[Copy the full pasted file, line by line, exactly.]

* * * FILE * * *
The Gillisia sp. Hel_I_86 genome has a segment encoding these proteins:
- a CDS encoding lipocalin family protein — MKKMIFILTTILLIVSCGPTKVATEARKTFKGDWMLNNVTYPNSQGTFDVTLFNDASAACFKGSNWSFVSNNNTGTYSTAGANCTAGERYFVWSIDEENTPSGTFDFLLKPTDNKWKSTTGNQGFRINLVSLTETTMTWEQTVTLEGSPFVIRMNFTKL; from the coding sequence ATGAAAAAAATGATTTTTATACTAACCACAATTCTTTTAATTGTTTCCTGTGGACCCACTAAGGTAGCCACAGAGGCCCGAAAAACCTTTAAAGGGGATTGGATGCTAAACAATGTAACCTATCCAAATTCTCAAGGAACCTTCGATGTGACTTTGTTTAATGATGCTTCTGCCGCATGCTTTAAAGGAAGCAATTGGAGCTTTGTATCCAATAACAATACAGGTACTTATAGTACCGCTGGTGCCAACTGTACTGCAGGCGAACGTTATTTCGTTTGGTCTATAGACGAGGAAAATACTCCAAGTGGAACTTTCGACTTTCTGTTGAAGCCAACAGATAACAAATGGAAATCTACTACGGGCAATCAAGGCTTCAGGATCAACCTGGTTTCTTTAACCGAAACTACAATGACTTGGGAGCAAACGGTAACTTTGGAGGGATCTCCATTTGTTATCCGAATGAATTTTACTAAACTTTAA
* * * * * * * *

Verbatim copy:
The Gillisia sp. Hel_I_86 genome has a segment encoding these proteins:
- a CDS encoding lipocalin family protein — MKKMIFILTTILLIVSCGPTKVATEARKTFKGDWMLNNVTYPNSQGTFDVTLFNDASAACFKGSNWSFVSNNNTGTYSTAGANCTAGERYFVWSIDEENTPSGTFDFLLKPTDNKWKSTTGNQGFRINLVSLTETTMTWEQTVTLEGSPFVIRMNFTKL; from the coding sequence ATGAAAAAAATGATTTTTATACTAACCACAATTCTTTTAATTGTTTCCTGTGGACCCACTAAGGTAGCCACAGAGGCCCGAAAAACCTTTAAAGGGGATTGGATGCTAAACAATGTAACCTATCCAAATTCTCAAGGAACCTTCGATGTGACTTTGTTTAATGATGCTTCTGCCGCATGCTTTAAAGGAAGCAATTGGAGCTTTGTATCCAATAACAATACAGGTACTTATAGTACCGCTGGTGCCAACTGTACTGCAGGCGAACGTTATTTCGTTTGGTCTATAGACGAGGAAAATACTCCAAGTGGAACTTTCGACTTTCTGTTGAAGCCAACAGATAACAAATGGAAATCTACTACGGGCAATCAAGGCTTCAGGATCAACCTGGTTTCTTTAACCGAAACTACAATGACTTGGGAGCAAACGGTAACTTTGGAGGGATCTCCATTTGTTATCCGAATGAATTTTACTAAACTTTAA